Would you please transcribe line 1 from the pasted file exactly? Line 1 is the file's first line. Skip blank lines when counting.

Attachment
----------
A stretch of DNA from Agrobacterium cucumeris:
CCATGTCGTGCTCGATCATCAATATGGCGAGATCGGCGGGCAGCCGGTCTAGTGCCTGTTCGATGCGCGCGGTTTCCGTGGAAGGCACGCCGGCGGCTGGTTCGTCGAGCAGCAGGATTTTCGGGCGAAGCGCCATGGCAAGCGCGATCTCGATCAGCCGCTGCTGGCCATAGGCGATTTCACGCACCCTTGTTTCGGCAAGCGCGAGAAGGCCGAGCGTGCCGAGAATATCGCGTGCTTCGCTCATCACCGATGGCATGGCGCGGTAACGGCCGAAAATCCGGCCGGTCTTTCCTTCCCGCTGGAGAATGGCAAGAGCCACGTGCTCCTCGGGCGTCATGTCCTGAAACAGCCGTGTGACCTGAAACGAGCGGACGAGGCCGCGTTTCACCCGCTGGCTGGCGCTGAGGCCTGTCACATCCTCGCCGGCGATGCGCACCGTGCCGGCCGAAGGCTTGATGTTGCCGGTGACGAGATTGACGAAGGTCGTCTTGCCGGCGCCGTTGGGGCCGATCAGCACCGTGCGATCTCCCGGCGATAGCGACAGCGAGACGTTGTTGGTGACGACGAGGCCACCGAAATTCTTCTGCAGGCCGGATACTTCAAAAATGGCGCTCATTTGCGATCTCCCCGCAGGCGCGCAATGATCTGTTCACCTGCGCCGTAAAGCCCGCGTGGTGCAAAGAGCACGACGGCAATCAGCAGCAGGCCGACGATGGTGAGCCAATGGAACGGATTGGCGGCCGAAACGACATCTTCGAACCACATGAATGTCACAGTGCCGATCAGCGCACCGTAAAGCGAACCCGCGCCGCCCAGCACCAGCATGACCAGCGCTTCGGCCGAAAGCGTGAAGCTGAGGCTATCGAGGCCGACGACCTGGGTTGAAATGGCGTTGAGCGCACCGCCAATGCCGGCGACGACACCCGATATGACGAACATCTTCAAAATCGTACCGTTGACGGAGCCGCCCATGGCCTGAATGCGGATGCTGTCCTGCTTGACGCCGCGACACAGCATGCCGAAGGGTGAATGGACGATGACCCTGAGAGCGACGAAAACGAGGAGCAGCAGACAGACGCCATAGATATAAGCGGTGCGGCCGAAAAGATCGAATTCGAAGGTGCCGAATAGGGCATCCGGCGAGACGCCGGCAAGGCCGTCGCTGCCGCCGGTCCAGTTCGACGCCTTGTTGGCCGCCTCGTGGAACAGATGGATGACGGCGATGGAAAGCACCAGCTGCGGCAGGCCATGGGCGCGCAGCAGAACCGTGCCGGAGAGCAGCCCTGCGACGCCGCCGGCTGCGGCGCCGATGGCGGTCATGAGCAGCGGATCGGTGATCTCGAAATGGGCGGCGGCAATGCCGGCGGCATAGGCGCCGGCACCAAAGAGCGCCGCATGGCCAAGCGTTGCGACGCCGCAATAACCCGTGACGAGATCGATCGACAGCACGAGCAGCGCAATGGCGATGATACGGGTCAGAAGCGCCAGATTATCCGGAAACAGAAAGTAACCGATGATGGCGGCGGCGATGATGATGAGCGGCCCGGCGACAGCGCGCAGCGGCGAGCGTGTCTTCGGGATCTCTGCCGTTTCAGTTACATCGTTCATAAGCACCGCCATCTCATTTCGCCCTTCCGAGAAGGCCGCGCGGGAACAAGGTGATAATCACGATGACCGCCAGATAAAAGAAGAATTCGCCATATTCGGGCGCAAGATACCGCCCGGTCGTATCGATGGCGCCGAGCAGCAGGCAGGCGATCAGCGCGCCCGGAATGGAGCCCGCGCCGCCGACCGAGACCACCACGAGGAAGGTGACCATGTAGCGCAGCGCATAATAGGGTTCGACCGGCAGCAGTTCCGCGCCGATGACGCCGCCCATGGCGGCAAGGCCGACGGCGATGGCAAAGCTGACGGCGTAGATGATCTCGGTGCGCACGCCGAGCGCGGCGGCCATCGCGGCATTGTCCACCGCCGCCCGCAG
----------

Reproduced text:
A stretch of DNA from Agrobacterium cucumeris: